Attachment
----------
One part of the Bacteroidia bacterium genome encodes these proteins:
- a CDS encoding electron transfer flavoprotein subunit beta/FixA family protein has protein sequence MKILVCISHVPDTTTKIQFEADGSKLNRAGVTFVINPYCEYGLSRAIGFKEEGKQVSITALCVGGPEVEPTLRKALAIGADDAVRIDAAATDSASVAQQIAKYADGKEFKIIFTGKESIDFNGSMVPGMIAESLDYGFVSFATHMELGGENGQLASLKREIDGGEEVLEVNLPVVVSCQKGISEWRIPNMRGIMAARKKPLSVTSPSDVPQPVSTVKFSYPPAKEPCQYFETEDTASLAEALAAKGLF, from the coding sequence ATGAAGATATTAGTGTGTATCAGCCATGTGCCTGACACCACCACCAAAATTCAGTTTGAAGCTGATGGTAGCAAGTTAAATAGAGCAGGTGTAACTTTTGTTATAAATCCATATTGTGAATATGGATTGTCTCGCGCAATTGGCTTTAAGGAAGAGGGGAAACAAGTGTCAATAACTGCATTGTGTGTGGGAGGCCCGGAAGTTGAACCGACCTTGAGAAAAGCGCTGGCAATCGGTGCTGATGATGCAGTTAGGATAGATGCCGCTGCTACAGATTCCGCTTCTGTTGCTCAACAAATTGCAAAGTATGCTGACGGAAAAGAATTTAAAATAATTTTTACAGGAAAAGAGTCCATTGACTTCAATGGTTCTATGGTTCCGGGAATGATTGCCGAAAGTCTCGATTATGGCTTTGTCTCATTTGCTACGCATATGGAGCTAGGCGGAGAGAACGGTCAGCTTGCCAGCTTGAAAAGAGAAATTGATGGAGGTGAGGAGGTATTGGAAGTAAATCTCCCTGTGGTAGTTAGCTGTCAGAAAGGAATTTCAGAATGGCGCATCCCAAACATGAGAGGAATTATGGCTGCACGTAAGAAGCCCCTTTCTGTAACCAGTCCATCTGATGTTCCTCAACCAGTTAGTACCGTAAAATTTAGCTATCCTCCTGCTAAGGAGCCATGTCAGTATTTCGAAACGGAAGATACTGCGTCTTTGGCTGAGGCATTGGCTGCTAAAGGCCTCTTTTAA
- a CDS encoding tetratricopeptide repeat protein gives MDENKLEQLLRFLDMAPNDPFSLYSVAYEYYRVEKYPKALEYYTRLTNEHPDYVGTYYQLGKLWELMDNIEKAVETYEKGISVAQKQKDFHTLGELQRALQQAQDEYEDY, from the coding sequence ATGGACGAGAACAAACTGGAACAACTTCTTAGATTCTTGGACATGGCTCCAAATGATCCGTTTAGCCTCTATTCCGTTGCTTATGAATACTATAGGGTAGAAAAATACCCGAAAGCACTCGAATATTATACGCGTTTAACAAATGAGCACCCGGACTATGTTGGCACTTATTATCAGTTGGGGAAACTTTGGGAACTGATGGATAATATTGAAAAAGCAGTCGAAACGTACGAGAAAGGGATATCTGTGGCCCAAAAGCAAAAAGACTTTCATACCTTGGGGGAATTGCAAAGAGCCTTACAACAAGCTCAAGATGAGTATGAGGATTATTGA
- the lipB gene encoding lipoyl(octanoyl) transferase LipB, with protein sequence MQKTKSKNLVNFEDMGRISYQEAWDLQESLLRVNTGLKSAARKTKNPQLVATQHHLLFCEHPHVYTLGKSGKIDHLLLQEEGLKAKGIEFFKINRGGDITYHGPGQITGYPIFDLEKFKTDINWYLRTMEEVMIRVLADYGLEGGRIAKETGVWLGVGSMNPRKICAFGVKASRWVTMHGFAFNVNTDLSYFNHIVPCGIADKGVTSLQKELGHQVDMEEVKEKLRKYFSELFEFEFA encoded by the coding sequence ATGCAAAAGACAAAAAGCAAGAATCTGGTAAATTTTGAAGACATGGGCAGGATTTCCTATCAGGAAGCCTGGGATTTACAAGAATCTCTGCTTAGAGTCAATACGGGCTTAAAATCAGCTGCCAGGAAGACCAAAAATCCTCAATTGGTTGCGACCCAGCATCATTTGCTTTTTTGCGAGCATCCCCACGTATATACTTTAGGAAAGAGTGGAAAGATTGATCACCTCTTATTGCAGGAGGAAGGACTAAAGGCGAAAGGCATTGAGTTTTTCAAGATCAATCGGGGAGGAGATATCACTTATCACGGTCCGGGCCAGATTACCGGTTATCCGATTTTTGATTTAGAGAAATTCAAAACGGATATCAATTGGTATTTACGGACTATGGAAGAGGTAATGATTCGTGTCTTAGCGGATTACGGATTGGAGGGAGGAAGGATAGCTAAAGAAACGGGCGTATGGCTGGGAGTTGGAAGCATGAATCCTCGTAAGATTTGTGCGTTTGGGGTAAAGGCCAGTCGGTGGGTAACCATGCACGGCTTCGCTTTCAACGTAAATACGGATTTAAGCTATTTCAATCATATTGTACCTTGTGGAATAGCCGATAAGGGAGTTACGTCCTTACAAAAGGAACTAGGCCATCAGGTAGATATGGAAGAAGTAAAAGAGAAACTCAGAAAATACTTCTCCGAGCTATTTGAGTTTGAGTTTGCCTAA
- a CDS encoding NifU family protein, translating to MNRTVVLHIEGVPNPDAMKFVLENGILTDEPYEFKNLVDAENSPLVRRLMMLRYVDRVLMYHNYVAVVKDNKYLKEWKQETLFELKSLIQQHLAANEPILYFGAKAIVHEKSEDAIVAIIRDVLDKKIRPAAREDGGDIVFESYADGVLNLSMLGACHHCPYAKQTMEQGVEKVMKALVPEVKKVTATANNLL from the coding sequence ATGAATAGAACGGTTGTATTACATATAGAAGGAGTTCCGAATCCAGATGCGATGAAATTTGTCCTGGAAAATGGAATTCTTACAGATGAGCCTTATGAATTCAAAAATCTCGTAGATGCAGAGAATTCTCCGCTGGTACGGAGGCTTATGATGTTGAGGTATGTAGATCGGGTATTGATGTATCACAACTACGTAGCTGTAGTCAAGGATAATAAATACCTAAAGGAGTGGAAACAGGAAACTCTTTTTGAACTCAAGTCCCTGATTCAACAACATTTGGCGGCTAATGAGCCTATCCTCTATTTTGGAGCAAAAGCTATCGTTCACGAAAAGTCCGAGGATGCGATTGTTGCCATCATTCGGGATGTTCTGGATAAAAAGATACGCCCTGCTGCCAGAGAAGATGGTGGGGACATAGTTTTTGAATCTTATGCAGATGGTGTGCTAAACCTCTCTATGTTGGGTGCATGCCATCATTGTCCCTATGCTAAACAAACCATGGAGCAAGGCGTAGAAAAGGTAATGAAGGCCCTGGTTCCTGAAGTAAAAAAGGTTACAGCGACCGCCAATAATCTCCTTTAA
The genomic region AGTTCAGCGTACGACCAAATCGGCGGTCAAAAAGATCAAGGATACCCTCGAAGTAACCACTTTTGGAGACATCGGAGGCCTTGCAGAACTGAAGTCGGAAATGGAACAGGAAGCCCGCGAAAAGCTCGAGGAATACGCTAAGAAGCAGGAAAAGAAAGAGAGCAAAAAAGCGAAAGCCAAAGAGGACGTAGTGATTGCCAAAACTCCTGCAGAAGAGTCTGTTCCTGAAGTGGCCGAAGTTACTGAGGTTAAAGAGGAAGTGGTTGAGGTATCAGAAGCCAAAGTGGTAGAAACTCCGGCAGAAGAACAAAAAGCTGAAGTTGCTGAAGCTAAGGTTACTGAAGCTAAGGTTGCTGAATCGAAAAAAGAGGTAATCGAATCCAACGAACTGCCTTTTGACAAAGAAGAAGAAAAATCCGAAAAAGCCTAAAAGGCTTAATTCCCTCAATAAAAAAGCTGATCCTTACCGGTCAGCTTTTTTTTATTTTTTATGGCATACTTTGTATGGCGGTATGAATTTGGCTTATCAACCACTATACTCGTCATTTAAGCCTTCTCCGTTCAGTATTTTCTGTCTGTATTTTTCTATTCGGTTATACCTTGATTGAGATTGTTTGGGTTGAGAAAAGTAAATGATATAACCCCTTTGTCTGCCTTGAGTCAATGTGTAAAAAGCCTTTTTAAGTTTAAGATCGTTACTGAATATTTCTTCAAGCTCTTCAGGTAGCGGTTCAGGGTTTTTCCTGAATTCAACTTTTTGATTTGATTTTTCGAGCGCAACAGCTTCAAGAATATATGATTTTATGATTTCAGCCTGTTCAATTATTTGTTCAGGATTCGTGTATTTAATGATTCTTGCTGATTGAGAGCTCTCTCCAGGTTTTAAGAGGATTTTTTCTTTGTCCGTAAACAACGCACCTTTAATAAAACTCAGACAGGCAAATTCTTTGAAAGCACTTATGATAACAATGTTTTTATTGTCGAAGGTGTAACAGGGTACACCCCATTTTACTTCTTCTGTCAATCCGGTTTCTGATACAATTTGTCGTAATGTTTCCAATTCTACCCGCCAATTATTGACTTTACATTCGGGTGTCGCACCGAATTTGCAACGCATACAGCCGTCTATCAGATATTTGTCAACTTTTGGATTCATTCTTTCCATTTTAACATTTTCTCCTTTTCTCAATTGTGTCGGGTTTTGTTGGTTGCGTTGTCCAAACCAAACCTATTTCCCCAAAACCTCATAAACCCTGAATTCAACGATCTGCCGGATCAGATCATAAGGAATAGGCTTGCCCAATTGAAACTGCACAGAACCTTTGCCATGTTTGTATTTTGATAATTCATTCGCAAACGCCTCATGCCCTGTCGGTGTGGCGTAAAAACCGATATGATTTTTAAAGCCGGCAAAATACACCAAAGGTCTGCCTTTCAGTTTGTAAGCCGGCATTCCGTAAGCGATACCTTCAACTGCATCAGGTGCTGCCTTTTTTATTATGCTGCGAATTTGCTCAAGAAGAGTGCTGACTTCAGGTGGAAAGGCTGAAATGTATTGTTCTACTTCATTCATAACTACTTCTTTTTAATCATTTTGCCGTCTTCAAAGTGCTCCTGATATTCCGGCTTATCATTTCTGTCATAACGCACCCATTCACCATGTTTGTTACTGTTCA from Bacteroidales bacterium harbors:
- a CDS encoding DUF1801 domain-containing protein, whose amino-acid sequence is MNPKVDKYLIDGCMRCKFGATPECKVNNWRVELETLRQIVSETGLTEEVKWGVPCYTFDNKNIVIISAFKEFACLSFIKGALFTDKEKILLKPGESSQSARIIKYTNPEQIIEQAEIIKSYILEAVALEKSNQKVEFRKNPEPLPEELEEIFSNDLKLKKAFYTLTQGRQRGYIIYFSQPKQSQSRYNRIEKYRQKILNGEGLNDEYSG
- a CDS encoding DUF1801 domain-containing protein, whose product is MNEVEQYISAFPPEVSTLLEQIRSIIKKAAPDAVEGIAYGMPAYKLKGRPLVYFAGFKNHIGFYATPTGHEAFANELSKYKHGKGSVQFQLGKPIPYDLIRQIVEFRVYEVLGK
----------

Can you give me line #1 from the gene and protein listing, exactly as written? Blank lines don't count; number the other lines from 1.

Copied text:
One part of the Bacteroidia bacterium genome encodes these proteins: